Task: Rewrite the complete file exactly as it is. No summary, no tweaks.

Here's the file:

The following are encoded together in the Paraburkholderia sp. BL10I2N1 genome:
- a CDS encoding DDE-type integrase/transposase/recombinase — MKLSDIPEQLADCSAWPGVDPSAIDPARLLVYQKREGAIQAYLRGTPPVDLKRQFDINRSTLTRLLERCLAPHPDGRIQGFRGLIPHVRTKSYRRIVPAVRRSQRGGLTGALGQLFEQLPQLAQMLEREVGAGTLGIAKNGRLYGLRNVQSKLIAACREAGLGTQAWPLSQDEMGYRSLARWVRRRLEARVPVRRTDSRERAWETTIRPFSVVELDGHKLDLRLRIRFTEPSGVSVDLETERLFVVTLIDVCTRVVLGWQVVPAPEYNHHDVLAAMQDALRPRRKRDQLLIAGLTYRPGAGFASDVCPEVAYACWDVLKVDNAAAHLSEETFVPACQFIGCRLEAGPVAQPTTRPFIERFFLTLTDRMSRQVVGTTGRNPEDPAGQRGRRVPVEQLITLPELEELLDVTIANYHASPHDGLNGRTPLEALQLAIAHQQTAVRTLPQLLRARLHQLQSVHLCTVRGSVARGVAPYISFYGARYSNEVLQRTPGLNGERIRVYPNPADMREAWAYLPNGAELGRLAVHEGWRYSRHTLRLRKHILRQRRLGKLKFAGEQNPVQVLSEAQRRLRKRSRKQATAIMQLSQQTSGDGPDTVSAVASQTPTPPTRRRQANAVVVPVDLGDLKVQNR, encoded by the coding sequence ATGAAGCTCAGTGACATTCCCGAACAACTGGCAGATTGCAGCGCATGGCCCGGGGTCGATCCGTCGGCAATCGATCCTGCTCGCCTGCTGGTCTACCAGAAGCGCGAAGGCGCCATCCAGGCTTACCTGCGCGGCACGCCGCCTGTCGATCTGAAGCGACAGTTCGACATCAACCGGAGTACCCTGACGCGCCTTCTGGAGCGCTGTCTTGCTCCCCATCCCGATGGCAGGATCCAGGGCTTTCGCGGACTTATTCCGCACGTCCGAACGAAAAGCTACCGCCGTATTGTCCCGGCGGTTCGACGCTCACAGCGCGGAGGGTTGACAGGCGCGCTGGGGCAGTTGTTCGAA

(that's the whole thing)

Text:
The following are encoded together in the Paraburkholderia sp. BL10I2N1 genome:
- a CDS encoding DDE-type integrase/transposase/recombinase — MKLSDIPEQLADCSAWPGVDPSAIDPARLLVYQKREGAIQAYLRGTPPVDLKRQFDINRSTLTRLLERCLAPHPDGRIQGFRGLIPHVRTKSYRRIVPAVRRSQRGGLTGALGQLFEQLPQLAQMLEREVGAGTLGIAKNGRLYGLRNVQSKLIAACREAGLGTQAWPLSQDEMGYRSLARWVRRRLEARVPVRRTDSRERAWETTIRPFSVVELDGHKLDLRLRIRFTEPSGVSVDLETERLFVVTLIDVCTRVVLGWQVVPAPEYNHHDVLAAMQDALRPRRKRDQLLIAGLTYRPGAGFASDVCPEVAYACWDVLKVDNAAAHLSEETFVPACQFIGCRLEAGPVAQPTTRPFIERFFLTLTDRMSRQVVGTTGRNPEDPAGQRGRRVPVEQLITLPELEELLDVTIANYHASPHDGLNGRTPLEALQLAIAHQQTAVRTLPQLLRARLHQLQSVHLCTVRGSVARGVAPYISFYGARYSNEVLQRTPGLNGERIRVYPNPADMREAWAYLPNGAELGRLAVHEGWRYSRHTLRLRKHILRQRRLGKLKFAGEQNPVQVLSEAQRRLRKRSRKQATAIMQLSQQTSGDGPDTVSAVASQTPTPPTRRRQANAVVVPVDLGDLKVQNR, encoded by the coding sequence ATGAAGCTCAGTGACATTCCCGAACAACTGGCAGATTGCAGCGCATGGCCCGGGGTCGATCCGTCGGCAATCGATCCTGCTCGCCTGCTGGTCTACCAGAAGCGCGAAGGCGCCATCCAGGCTTACCTGCGCGGCACGCCGCCTGTCGATCTGAAGCGACAGTTCGACATCAACCGGAGTACCCTGACGCGCCTTCTGGAGCGCTGTCTTGCTCCCCATCCCGATGGCAGGATCCAGGGCTTTCGCGGACTTATTCCGCACGTCCGAACGAAAAGCTACCGCCGTATTGTCCCGGCGGTTCGACGCTCACAGCGCGGAGGGTTGACAGGCGCGCTGGGGCAGTTGTTCGAA